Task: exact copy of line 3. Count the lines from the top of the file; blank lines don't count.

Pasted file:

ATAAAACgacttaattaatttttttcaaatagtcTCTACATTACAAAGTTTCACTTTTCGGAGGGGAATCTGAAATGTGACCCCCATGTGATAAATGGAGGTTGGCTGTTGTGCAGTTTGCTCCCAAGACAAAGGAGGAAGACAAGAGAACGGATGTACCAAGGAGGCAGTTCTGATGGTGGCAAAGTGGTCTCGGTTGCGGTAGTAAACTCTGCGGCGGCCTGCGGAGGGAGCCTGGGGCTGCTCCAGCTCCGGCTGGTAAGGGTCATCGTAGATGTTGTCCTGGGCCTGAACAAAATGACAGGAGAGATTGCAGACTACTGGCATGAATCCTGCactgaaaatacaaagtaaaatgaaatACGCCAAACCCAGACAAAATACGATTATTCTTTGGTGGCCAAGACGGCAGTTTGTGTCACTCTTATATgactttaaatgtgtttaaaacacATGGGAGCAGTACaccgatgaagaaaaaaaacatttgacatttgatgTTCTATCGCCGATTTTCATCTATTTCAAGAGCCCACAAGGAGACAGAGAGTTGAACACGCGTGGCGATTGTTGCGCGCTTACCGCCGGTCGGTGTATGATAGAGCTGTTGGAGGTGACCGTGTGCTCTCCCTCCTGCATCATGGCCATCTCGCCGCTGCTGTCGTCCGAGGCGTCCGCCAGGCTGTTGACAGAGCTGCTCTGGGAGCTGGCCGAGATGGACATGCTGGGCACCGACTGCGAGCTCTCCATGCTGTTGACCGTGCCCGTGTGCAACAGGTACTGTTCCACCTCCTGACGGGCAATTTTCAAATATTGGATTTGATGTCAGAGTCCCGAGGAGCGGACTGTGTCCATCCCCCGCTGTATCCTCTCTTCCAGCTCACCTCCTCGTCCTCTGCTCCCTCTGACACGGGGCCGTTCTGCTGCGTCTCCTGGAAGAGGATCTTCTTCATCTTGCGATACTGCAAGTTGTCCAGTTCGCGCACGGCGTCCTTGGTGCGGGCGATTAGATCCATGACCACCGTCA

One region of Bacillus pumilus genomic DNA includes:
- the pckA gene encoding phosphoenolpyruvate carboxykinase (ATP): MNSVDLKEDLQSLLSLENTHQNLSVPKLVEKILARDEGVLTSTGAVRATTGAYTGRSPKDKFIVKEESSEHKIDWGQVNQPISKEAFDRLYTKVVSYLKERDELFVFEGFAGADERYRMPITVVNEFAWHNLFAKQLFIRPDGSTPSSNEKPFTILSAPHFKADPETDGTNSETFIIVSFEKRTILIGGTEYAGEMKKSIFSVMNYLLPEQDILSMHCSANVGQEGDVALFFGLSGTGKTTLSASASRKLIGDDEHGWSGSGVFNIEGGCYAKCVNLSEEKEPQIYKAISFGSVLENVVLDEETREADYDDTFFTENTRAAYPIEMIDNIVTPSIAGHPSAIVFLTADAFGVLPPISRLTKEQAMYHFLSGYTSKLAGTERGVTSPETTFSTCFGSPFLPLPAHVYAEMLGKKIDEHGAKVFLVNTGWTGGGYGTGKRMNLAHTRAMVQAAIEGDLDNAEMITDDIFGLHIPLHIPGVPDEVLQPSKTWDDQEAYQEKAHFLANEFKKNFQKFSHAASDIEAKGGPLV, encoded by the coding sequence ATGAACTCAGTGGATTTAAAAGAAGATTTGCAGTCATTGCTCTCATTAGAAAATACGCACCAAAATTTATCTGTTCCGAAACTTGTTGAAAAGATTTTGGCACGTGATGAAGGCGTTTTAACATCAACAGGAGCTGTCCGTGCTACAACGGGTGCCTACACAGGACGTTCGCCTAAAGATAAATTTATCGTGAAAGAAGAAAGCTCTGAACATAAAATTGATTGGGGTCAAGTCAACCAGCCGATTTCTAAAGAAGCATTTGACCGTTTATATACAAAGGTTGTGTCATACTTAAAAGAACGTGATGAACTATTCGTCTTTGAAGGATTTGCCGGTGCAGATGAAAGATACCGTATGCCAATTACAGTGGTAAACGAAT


- the pckA gene encoding phosphoenolpyruvate carboxykinase (ATP): MNSVDLKEDLQSLLSLENTHQNLSVPKLVEKILARDEGVLTSTGAVRATTGAYTGRSPKDKFIVKEESSEHKIDWGQVNQPISKEAFDRLYTKVVSYLKERDELFVFEGFAGADERYRMPITVVNEFAWHNLFAKQLFIRPDGSTPSSNEKPFTILSAPHFKADPETDGTNSETFIIVSFEKRTILIGGTEYAGEMKKSIFSVMNYLLPEQDILSMHCSANVGQEGDVALFFGLSGTGKTTLSASASRKLIGDDEHGWSGSGVFNIEGGCYAKCVNLSEEKEPQIYKAISFGSVLENVVLDEETREADYDDTFFTENTRAAYPIEMIDNIVTPSIAGHPSAIVFLTADAFGVLPPISRLTKEQAMYHFLSGYTSKLAGTERGVTSPETTFSTCFGSPFLPLPAHVYAEMLGKKIDEHGAKVFLVNTGWTGGGYGTGKRMNLAHTRAMVQAAIEGDLDNAEMITDDIFGLHIPLHIPGVPDEVLQPSKTWDDQEAYQEKAHFLANEFKKNFQKFSHAASDIEAKGGPLV, encoded by the coding sequence ATGAACTCAGTGGATTTAAAAGAAGATTTGCAGTCATTGCTCTCATTAGAAAATACGCACCAAAATTTATCTGTTCCGAAACTTGTTGAAAAGATTTTGGCACGTGATGAAGGCGTTTTAACATCAACAGGAGCTGTCCGTGCTACAACGGGTGCCTACACAGGACGTTCGCCTAAAGATAAATTTATCGTGAAAGAAGAAAGCTCTGAACATAAAATTGATTGGGGTCAAGTCAACCAGCCGATTTCTAAAGAAGCATTTGACCGTTTATATACAAAGGTTGTGTCATACTTAAAAGAACGTGATGAACTATTCGTCTTTGAAGGATTTGCCGGTGCAGATGAAAGATACCGTATGCCAATTACAGTGGTAAACGAAT